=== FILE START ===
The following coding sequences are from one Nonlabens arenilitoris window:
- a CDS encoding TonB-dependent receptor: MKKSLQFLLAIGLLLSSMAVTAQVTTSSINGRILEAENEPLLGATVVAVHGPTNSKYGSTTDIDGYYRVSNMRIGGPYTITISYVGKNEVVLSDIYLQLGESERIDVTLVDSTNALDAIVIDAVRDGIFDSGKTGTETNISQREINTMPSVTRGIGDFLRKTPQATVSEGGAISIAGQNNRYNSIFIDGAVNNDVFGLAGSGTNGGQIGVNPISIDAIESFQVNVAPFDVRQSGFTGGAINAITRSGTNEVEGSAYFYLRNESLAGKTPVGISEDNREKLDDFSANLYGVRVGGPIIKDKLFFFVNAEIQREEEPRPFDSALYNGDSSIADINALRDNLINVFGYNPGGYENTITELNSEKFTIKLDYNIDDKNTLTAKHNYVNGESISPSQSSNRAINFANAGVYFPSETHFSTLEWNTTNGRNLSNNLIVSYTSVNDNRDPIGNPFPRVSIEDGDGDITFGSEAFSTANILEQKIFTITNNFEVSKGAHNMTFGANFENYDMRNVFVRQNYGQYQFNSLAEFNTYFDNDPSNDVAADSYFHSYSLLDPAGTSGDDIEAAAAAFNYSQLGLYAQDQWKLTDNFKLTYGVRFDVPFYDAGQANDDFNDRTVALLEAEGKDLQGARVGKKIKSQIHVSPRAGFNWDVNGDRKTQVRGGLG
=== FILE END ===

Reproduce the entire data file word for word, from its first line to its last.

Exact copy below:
The following coding sequences are from one Nonlabens arenilitoris window:
- a CDS encoding TonB-dependent receptor: MKKSLQFLLAIGLLLSSMAVTAQVTTSSINGRILEAENEPLLGATVVAVHGPTNSKYGSTTDIDGYYRVSNMRIGGPYTITISYVGKNEVVLSDIYLQLGESERIDVTLVDSTNALDAIVIDAVRDGIFDSGKTGTETNISQREINTMPSVTRGIGDFLRKTPQATVSEGGAISIAGQNNRYNSIFIDGAVNNDVFGLAGSGTNGGQIGVNPISIDAIESFQVNVAPFDVRQSGFTGGAINAITRSGTNEVEGSAYFYLRNESLAGKTPVGISEDNREKLDDFSANLYGVRVGGPIIKDKLFFFVNAEIQREEEPRPFDSALYNGDSSIADINALRDNLINVFGYNPGGYENTITELNSEKFTIKLDYNIDDKNTLTAKHNYVNGESISPSQSSNRAINFANAGVYFPSETHFSTLEWNTTNGRNLSNNLIVSYTSVNDNRDPIGNPFPRVSIEDGDGDITFGSEAFSTANILEQKIFTITNNFEVSKGAHNMTFGANFENYDMRNVFVRQNYGQYQFNSLAEFNTYFDNDPSNDVAADSYFHSYSLLDPAGTSGDDIEAAAAAFNYSQLGLYAQDQWKLTDNFKLTYGVRFDVPFYDAGQANDDFNDRTVALLEAEGKDLQGARVGKKIKSQIHVSPRAGFNWDVNGDRKTQVRGGLG